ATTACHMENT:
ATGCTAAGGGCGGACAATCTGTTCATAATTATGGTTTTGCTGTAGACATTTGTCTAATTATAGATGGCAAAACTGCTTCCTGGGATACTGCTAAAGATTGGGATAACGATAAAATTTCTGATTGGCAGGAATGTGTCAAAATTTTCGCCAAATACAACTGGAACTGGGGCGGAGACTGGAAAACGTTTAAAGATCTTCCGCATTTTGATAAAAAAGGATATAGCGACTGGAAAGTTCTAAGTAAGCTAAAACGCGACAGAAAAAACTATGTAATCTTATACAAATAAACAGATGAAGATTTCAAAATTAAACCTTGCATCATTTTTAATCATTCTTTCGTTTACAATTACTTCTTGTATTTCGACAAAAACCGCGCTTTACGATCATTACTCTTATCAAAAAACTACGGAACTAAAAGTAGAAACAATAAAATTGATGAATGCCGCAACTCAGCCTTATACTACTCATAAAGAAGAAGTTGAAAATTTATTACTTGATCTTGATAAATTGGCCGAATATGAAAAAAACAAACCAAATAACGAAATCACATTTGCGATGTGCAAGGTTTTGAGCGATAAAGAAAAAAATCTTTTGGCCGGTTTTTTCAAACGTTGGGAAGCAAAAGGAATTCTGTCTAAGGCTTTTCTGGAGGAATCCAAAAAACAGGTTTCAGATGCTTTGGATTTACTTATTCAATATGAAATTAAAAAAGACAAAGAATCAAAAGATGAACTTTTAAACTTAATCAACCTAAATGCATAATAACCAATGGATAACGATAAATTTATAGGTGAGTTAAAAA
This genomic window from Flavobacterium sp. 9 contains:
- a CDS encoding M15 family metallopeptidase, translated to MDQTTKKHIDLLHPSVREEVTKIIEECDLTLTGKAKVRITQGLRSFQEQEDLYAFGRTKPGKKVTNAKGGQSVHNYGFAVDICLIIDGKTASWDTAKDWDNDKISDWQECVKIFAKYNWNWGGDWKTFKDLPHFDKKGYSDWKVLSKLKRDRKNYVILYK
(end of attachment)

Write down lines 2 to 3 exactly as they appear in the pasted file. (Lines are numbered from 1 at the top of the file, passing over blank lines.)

This genomic window from Flavobacterium sp. 9 contains:
- a CDS encoding M15 family metallopeptidase, translated to MDQTTKKHIDLLHPSVREEVTKIIEECDLTLTGKAKVRITQGLRSFQEQEDLYAFGRTKPGKKVTNAKGGQSVHNYGFAVDICLIIDGKTASWDTAKDWDNDKISDWQECVKIFAKYNWNWGGDWKTFKDLPHFDKKGYSDWKVLSKLKRDRKNYVILYK